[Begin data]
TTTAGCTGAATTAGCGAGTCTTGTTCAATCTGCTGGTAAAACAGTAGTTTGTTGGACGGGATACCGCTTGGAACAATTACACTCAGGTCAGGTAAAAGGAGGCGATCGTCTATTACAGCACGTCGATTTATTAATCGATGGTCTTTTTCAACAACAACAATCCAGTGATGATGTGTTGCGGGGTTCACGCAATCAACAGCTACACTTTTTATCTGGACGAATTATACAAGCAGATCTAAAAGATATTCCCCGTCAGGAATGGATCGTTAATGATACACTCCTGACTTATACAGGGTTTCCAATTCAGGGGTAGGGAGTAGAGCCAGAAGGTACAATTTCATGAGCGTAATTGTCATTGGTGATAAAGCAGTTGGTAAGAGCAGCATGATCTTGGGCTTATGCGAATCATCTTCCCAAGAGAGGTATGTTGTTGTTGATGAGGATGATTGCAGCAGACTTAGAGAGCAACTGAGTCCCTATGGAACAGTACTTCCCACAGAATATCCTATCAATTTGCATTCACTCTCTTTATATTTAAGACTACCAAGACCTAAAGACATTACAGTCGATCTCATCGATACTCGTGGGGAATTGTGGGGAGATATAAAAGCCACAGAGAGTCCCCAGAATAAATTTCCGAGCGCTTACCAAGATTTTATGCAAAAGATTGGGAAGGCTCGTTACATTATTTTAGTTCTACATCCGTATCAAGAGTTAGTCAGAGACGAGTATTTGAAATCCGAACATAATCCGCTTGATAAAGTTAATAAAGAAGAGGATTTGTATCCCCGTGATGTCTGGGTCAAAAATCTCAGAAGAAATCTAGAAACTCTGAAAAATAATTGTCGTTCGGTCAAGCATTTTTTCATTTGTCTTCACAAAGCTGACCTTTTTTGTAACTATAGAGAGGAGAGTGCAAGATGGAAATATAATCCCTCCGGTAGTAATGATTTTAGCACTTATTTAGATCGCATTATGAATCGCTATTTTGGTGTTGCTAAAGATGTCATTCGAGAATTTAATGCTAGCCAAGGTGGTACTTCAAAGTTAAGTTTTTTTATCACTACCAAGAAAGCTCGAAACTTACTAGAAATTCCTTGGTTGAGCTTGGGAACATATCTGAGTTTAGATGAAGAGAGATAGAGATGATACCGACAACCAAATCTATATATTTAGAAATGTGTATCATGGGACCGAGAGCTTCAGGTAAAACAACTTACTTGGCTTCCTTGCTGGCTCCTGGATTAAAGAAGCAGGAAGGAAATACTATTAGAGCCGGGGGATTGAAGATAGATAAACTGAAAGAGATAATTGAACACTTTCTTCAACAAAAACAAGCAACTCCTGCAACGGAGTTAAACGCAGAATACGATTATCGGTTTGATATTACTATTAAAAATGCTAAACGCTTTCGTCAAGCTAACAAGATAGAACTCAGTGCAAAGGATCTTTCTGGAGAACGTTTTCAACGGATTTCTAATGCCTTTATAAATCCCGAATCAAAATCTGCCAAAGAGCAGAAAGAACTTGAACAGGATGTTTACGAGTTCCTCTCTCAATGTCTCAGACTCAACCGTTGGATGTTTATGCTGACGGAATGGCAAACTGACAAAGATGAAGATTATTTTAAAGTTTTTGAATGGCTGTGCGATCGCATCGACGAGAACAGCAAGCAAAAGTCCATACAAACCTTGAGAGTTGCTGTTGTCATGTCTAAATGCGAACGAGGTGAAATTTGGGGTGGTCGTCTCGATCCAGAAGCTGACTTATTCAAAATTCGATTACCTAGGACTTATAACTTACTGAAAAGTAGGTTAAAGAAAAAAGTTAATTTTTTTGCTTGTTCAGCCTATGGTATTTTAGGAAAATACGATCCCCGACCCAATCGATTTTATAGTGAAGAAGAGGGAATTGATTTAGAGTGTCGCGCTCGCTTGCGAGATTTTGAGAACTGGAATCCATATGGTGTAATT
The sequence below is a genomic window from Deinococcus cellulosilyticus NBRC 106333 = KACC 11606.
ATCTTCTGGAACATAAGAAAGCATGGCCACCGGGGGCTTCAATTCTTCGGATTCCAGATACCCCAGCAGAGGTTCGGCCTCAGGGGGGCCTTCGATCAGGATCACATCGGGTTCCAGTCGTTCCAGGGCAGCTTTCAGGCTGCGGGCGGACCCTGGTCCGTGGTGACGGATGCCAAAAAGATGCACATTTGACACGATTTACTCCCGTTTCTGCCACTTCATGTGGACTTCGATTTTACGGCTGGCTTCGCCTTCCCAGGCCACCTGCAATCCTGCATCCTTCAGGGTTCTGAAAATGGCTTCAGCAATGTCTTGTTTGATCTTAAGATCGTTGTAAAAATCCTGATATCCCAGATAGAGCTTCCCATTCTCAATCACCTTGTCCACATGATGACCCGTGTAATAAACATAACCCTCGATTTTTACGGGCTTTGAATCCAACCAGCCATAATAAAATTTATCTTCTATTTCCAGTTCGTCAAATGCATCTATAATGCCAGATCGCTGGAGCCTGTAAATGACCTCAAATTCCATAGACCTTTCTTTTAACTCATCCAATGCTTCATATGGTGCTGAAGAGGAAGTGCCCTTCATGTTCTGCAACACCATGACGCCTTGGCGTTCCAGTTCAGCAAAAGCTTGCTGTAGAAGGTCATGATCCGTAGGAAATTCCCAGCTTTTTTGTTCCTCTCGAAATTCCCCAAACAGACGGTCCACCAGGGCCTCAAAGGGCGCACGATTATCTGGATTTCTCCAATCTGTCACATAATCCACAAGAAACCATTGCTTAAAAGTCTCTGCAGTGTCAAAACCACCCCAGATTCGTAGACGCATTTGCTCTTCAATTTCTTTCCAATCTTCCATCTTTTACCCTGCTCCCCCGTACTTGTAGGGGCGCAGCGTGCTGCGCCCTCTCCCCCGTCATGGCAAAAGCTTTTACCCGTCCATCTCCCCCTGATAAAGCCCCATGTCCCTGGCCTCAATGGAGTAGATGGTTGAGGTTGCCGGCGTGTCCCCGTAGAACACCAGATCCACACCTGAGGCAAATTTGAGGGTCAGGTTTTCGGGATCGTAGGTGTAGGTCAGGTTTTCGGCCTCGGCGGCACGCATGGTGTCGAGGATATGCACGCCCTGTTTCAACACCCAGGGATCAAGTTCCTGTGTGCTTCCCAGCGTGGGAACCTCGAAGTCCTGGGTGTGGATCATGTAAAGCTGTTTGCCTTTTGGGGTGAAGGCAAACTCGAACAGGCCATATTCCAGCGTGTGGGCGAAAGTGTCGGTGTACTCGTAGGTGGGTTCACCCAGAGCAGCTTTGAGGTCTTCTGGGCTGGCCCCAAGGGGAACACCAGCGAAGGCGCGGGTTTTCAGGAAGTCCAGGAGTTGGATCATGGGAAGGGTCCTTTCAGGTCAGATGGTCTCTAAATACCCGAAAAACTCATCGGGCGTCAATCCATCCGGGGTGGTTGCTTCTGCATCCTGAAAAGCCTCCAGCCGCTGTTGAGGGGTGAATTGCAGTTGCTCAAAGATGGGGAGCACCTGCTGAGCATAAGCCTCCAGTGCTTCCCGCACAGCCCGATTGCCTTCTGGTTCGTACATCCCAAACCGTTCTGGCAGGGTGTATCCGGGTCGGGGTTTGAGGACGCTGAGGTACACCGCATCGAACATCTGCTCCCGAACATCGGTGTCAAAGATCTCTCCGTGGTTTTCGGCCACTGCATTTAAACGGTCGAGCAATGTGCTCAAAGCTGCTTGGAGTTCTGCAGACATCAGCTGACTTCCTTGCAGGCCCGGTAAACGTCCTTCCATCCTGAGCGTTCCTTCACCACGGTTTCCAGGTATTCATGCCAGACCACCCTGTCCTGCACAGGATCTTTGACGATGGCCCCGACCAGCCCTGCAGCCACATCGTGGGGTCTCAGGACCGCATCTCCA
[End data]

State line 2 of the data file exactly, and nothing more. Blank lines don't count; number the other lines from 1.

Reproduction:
The sequence below is a genomic window from Deinococcus cellulosilyticus NBRC 106333 = KACC 11606.